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Thameslink 2000 "a joke" admits transport secretary

London SE1 website team

Transport secretary Alistair Darling has admitted in the Commons that "the name is a bit of a joke". Meanwhile Borough Market residents have organised a petition to draw attention to the scheme's impact on the area.

At Tuesday's transport question time North Southwark and Bermondsey MP Simon Hughes asked Mr Darling "If he will assess the merits of an alternative north-south cross-London rail route to the proposed Thameslink route through London Bridge station."

The minister responded: "Alternative north-south cross-London rail routes have been considered at the Thameslink project public inquiry, which opened on 6 September and is expected to end in December. The inspector will subsequently write his report, which is likely be submitted to me and the Deputy Prime Minister next year."

Mr Hughes then asked a supplementary question: "The Secretary of State may know that I and many other local people gave evidence against the scheme at the inquiry. When the report reaches him, will he try to ensure that we get a north-south rail scheme across London that is not out of date, as the current one will be by the time it is completed, and that does not run out of capacity, as the current one will by the time it opens? An alternative scheme could be realised due to the change of plans for Waterloo, given that the cross-channel rail link will go elsewhere. Will he look at a scheme that either goes by Elephant and Castle and Herne Hill, or tunnels under the river, to provide the capacity that the whole rail network needs?"

Mr Darling responded: "Until we get the inspector's report, I obviously cannot pass any judgment on it. However, I say to the hon. Member for North Southwark and Bermondsey and the House that the project that is known as Thameslink 2000 – we all know that the name is a bit of a joke -should have been completed five years ago. It fell at the last planning inquiry because it became so complicated that it eventually failed not on railway grounds, but due to the planning proposals on buildings that the then Railtrack submitted. Whatever the inspectorate comes up with, I hope that we will be able to do something quickly because a north-south link is badly needed by London and people who live to the north and south of London."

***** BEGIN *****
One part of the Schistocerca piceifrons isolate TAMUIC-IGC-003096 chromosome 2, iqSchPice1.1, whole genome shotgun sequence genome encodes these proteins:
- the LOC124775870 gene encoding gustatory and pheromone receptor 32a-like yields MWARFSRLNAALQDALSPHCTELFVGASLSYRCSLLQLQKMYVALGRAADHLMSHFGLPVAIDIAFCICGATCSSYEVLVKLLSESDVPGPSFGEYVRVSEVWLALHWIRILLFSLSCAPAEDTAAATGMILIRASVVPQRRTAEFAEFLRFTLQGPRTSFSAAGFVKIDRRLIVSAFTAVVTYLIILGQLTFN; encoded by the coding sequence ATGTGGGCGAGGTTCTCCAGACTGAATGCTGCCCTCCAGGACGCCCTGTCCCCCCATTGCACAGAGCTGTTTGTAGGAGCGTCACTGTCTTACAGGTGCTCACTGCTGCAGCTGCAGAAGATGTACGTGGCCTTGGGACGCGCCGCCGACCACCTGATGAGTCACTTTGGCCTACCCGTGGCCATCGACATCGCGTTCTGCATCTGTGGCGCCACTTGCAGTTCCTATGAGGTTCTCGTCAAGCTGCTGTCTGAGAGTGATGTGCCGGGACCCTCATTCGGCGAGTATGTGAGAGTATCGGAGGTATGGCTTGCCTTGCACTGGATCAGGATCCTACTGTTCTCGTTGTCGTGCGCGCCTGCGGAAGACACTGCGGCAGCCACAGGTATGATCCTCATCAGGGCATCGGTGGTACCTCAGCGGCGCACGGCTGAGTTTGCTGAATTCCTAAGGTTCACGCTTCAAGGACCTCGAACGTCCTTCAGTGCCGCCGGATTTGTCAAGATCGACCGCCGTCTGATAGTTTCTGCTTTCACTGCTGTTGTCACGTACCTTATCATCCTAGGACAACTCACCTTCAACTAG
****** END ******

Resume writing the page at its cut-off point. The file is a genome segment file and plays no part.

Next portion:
Local residents are collecting signatures on a petition to be sent to Mr Darling and the Deputy Prime Minister highlighting the threat posed to Borough Market by the Thameslink 2000 plans.

The petition reads:

To: The First Secretary of State and the Secretary of State for Transport
We oppose Network Rail's current proposals to extend the THAMESLINK line over Borough High Street and the Borough Market area. WE believe that this will disastrously affect a CONSERVATION AREA of national importance, lead to the destruction of many fine Grade 11 listed buildings, including – the Wheatsheaf Pub (loss of the top floor) all of Green Dragon Court, 16-26 Borough High Street (Smirke Terrace) and the r/o the Park Street Georgian terrace. The scheme will also destroy a popular and unspoilt film location – one of the few left in London. Construction of a new viaduct will destroy the WHOLE PRESENT CHARACTER of this neighbourhood. The scheme will be a disaster for residents and visitors, bad for businesses and the film industry. WE urge Network Rail to abandon this scheme and seek alternatives.

You can sign the petition on the Save the Borough Market Area Campaign website.

The campaign is also looking for volunteers to help collect signatures in and around the area – contact Jackie Power.

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